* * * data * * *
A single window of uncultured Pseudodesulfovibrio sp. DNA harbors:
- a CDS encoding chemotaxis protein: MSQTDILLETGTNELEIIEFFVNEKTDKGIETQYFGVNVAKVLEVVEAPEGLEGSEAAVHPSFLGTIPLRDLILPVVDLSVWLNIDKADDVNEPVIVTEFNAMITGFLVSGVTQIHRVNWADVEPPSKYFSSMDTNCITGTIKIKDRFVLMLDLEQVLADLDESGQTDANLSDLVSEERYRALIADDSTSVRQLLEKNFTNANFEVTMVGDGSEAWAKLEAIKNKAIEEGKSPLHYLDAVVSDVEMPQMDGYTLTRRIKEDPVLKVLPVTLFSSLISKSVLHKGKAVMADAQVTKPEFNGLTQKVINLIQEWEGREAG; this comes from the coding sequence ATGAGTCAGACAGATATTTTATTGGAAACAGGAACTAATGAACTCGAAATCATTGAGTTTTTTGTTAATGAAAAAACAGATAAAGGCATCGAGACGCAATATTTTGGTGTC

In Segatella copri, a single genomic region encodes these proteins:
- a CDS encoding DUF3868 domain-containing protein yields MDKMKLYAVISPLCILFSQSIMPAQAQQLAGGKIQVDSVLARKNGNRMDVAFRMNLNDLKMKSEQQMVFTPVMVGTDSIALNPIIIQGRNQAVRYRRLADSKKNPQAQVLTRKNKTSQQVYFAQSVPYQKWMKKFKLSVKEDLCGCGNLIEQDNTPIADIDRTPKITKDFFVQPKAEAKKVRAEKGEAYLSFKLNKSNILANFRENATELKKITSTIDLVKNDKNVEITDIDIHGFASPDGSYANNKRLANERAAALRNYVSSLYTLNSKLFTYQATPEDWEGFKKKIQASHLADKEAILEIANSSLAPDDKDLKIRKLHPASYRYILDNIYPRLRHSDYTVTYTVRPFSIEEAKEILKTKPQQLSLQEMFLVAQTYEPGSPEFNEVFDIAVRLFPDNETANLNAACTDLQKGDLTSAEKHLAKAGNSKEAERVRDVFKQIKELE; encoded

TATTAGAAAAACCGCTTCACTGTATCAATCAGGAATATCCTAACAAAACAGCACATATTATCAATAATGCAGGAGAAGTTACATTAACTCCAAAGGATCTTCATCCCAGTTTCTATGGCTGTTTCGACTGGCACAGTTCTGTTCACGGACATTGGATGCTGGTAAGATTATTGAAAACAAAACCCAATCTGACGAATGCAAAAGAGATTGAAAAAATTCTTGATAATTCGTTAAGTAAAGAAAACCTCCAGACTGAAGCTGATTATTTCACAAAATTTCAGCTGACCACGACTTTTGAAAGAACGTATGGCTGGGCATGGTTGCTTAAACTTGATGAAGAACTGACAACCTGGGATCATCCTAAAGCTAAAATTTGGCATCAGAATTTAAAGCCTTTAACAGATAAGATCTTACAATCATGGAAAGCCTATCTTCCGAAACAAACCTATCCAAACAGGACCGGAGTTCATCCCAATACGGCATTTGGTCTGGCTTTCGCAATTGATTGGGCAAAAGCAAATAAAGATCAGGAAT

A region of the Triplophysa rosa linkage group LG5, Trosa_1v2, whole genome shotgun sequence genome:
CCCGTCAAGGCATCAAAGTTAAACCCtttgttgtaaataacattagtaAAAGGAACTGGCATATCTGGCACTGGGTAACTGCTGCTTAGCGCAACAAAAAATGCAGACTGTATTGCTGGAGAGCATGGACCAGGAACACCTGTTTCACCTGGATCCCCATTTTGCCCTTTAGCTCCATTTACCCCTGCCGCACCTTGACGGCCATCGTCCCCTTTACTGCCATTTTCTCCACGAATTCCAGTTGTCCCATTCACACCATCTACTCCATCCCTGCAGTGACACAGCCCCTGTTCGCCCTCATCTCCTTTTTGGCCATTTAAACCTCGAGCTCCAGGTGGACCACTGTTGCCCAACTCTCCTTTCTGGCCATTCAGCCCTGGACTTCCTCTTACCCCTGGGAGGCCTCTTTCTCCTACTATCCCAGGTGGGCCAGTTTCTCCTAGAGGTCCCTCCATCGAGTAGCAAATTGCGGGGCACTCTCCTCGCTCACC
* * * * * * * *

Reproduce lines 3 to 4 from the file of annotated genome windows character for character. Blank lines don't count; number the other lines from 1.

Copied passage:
In Segatella copri, a single genomic region encodes these proteins:
- a CDS encoding DUF3868 domain-containing protein yields MDKMKLYAVISPLCILFSQSIMPAQAQQLAGGKIQVDSVLARKNGNRMDVAFRMNLNDLKMKSEQQMVFTPVMVGTDSIALNPIIIQGRNQAVRYRRLADSKKNPQAQVLTRKNKTSQQVYFAQSVPYQKWMKKFKLSVKEDLCGCGNLIEQDNTPIADIDRTPKITKDFFVQPKAEAKKVRAEKGEAYLSFKLNKSNILANFRENATELKKITSTIDLVKNDKNVEITDIDIHGFASPDGSYANNKRLANERAAALRNYVSSLYTLNSKLFTYQATPEDWEGFKKKIQASHLADKEAILEIANSSLAPDDKDLKIRKLHPASYRYILDNIYPRLRHSDYTVTYTVRPFSIEEAKEILKTKPQQLSLQEMFLVAQTYEPGSPEFNEVFDIAVRLFPDNETANLNAACTDLQKGDLTSAEKHLAKAGNSKEAERVRDVFKQIKELE; encoded